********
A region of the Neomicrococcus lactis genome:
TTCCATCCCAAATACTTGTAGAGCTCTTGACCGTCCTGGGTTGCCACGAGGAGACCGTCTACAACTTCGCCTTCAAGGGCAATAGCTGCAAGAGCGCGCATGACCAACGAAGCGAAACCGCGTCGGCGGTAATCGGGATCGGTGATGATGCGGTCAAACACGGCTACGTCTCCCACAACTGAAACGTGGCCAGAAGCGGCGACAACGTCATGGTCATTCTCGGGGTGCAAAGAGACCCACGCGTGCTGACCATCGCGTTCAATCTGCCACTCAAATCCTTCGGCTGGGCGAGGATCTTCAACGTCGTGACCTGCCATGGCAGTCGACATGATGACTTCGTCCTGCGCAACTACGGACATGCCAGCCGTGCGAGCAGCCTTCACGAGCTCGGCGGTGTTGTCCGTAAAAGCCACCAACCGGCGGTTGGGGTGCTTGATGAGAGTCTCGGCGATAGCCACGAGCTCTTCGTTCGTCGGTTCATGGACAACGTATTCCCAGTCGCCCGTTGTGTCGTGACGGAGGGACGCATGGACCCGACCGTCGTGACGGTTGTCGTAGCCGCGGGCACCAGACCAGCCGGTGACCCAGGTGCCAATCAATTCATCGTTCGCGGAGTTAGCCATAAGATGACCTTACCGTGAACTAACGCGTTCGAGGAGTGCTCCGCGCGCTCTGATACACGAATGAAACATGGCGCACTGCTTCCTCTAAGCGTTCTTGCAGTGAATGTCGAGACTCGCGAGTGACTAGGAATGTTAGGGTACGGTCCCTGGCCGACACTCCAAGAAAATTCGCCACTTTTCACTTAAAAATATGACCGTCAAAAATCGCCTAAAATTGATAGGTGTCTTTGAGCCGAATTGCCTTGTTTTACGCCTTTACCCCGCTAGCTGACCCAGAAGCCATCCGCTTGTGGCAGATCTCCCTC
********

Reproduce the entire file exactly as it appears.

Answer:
A region of the Neomicrococcus lactis genome:
TTCCATCCCAAATACTTGTAGAGCTCTTGACCGTCCTGGGTTGCCACGAGGAGACCGTCTACAACTTCGCCTTCAAGGGCAATAGCTGCAAGAGCGCGCATGACCAACGAAGCGAAACCGCGTCGGCGGTAATCGGGATCGGTGATGATGCGGTCAAACACGGCTACGTCTCCCACAACTGAAACGTGGCCAGAAGCGGCGACAACGTCATGGTCATTCTCGGGGTGCAAAGAGACCCACGCGTGCTGACCATCGCGTTCAATCTGCCACTCAAATCCTTCGGCTGGGCGAGGATCTTCAACGTCGTGACCTGCCATGGCAGTCGACATGATGACTTCGTCCTGCGCAACTACGGACATGCCAGCCGTGCGAGCAGCCTTCACGAGCTCGGCGGTGTTGTCCGTAAAAGCCACCAACCGGCGGTTGGGGTGCTTGATGAGAGTCTCGGCGATAGCCACGAGCTCTTCGTTCGTCGGTTCATGGACAACGTATTCCCAGTCGCCCGTTGTGTCGTGACGGAGGGACGCATGGACCCGACCGTCGTGACGGTTGTCGTAGCCGCGGGCACCAGACCAGCCGGTGACCCAGGTGCCAATCAATTCATCGTTCGCGGAGTTAGCCATAAGATGACCTTACCGTGAACTAACGCGTTCGAGGAGTGCTCCGCGCGCTCTGATACACGAATGAAACATGGCGCACTGCTTCCTCTAAGCGTTCTTGCAGTGAATGTCGAGACTCGCGAGTGACTAGGAATGTTAGGGTACGGTCCCTGGCCGACACTCCAAGAAAATTCGCCACTTTTCACTTAAAAATATGACCGTCAAAAATCGCCTAAAATTGATAGGTGTCTTTGAGCCGAATTGCCTTGTTTTACGCCTTTACCCCGCTAGCTGACCCAGAAGCCATCCGCTTGTGGCAGATCTCCCTC